Ones of the reasons used to oppose private public transit is that bus and especially rail routes are natural monopolies and so leaving those services to the free market would be tantamount to granting a company a monopoly on transit, resulting in a rentier situation where the company would never have to improve its service or find savings in its operations to make a profit.
Other concerns include the ideas of equal access — ensuring that poor and/or minority people have the same access to transit as wealthier, whiter people. However, equal access can be accomplished in multiple ways by municipal governments without being the responsibility of the transit agency.
However, I think that the free market can provide transit in cities without any problems with monopolies (or access). The problem comes in for two reasons: one, even when built, owned and operated by a for-profit company, transit service was typically tied to the local or state government through franchises. In New York City in the 19th century, for example, a private firm could not simply buy land or air rights from the existing owners. They had to buy a franchise from the City and get their corporation chartered by the state. The franchises were essentially a way of rewarding businessmen and politicians with good connections, similar to the way the transcontinental railroad got land from the federal government as it went west.
The artificial restriction on possible routes probably actually resulted in lower costs for the early rail systems (since they wouldn’t have to buy air or land rights from exisating property owners), but severely restricted competition. The homestead principle, as articulated by Murray Rothbard and as practiced in radio before the Federal Communications Commission was created, would be much better for private mass transit.
Before the FCC was created radio stations in an area simply took the bandwidth available to them — if two radio stations in the same broadcasting area attempted to operate on the same bandwidth, courts ruled that the one that started earlier was the owner. In other words, bandwidth was distributed on a first come, first serve basis. After the FCC, the federal government effectively became the owner of the radio spectrum in the United States and auctioned off bandwidths to the highest bidder, similar to NYC’s transit franchises. This raised the costs of starting a radio station and limited competition.
With homesteading, a prospective railroad might acquire the most direct geographic routes in a city first, but the most direct route isn’t neccesarily the most profitable route. While some customers might prefer a more direct route, I think most people would prefer a more convenient one. I know I don’t like walking more than a block or two to get to a bus stop or train station and I might just pay a premium to use a more convenient one. Homesteading routes would also allow a prospective metro system to avoid following streets by allowing the company to buy the property it would need for its routes.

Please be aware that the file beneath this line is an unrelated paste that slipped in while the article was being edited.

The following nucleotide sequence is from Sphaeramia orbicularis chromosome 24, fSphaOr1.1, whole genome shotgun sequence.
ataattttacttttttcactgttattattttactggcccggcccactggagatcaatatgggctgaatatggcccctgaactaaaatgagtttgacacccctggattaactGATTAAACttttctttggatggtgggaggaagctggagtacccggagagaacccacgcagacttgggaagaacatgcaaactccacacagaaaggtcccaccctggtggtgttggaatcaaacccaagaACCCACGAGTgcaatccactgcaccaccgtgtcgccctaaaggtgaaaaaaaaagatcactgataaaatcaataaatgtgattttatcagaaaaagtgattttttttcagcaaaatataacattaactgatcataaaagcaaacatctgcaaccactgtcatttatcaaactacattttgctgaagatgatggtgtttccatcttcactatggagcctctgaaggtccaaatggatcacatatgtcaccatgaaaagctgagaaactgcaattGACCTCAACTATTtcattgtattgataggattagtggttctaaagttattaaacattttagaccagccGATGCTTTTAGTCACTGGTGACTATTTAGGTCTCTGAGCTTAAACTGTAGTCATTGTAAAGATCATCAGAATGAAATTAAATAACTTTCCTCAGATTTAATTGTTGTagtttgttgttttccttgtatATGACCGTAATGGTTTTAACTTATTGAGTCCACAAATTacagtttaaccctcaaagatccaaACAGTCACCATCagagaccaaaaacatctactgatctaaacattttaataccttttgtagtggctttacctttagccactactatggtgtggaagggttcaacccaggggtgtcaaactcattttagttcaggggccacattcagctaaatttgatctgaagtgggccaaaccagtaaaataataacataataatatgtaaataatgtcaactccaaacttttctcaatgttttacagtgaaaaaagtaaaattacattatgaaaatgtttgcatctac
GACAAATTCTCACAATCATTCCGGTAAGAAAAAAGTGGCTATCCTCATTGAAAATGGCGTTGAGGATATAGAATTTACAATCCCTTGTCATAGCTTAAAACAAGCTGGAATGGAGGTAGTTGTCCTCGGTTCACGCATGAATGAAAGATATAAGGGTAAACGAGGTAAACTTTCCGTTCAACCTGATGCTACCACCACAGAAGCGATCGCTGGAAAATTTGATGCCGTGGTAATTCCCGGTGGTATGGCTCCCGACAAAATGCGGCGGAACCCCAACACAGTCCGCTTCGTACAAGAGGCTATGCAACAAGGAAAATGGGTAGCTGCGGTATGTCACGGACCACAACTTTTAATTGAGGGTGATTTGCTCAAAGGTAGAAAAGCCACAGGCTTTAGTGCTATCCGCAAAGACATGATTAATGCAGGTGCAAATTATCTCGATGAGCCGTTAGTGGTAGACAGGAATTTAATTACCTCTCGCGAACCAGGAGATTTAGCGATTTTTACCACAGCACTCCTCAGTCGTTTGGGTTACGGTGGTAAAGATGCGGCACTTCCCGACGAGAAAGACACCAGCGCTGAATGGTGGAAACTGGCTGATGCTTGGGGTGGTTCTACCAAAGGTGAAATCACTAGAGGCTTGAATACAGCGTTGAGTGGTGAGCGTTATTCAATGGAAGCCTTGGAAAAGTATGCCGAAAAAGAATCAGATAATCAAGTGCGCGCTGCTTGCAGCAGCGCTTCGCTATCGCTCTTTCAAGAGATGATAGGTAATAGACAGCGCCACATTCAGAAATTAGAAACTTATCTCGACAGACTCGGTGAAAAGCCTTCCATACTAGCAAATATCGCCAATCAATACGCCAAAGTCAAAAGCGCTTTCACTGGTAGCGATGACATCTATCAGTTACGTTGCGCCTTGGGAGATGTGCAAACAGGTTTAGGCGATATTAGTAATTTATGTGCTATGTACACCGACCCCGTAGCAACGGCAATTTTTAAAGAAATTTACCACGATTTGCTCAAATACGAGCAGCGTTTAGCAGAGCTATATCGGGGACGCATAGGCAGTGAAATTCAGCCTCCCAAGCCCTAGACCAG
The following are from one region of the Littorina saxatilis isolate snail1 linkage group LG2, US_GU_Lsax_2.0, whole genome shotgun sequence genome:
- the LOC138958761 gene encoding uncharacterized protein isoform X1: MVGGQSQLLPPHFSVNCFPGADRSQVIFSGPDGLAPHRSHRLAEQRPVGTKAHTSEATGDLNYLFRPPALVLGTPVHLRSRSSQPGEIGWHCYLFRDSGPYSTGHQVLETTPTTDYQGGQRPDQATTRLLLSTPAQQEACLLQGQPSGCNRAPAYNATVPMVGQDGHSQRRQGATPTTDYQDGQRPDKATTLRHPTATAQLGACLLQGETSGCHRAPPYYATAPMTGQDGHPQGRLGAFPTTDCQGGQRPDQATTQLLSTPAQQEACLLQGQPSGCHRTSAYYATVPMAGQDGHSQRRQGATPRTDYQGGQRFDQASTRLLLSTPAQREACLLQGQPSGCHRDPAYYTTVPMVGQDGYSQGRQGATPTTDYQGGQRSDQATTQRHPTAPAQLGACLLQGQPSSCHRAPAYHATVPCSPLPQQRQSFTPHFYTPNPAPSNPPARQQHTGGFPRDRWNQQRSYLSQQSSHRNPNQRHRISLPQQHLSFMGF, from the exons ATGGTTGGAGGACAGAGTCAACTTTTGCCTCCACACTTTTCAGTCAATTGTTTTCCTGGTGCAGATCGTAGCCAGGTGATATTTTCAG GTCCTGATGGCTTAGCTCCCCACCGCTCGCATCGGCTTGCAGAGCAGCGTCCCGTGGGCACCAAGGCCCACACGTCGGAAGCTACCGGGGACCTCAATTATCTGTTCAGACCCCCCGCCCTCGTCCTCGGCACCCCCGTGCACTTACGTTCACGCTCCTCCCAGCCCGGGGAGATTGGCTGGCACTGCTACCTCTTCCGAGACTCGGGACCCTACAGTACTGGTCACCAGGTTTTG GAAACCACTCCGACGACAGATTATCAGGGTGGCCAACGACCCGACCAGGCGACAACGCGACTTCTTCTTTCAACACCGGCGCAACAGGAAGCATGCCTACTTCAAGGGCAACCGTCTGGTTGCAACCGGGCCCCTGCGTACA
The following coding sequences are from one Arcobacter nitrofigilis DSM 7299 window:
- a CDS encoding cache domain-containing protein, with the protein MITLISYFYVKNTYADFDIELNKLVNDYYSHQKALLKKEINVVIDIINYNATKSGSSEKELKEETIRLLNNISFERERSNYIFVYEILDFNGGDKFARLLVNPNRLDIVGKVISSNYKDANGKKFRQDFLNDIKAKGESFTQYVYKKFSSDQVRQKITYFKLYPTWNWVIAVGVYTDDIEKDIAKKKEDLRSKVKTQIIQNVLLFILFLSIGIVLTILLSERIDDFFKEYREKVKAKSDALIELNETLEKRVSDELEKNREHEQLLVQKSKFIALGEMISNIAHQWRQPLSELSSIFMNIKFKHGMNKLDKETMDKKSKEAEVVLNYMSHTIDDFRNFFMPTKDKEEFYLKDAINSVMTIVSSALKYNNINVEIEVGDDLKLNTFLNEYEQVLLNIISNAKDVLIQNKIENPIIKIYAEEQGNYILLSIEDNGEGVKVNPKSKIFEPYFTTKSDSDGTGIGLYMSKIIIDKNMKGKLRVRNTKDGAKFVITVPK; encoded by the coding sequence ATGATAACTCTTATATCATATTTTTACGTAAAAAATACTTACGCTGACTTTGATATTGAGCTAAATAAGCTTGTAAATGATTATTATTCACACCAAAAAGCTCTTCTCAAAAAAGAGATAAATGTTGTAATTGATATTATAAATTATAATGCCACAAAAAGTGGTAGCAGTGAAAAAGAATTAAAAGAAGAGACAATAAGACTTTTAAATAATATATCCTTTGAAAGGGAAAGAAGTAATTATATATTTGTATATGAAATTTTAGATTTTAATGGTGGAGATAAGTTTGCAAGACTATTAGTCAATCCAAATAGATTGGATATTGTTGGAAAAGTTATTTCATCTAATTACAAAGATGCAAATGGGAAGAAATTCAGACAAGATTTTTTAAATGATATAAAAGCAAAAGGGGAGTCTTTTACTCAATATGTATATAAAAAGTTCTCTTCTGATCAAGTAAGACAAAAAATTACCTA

Under the transit agency monopoly paradigm, things aren’t much better than in a rentier situation. In fact, with many transit agencies dependent upon annual bailouts to pay their operating costs and debt service, while deferring maintaince and funding contracts, it could be argued that the existing situation is worse in almost every respect compared to a private firm monopoly — the private firm could shut down its services if it wasn’t making a profit, while there’s an expectation that the transit agency would continue operating. Although this is not entirely clear — if states choose not to bail them out and their level of indebtedness prevents them from borrowing more, service would probably shut down.
Equal access would probably be improved with for-profit transit because it would be in low-income communities, where people are less likely to have access to alternative forms of transportation, like cars, that a transit company would have its most dedicated revenue stream. Currently, especially with newer rail systems, the revenue potential of serving low-income neighborhoods is often sacrificed by transit agencies that are pressured into serving political ends, since the politicians control the funds.
For example, new rail sysytems are mostly downtown light rail, which combine the disadvantages of subways and buses, but none of the advantages: like subways they’re expensive to build and operate, but like buses they have a small passenger capacity and can get stuck in traffic. Everyone knows this about light rail, but the politicians and bureaucrats are willing to subsidize it anyways because they look at old photographs that show streets active with people, filled storefronts and streetcars and so they think that to get 1) and 2) they just need to bring back 3). The old pictures don’t show highways and parking lots, which are the chief causes of urban grief.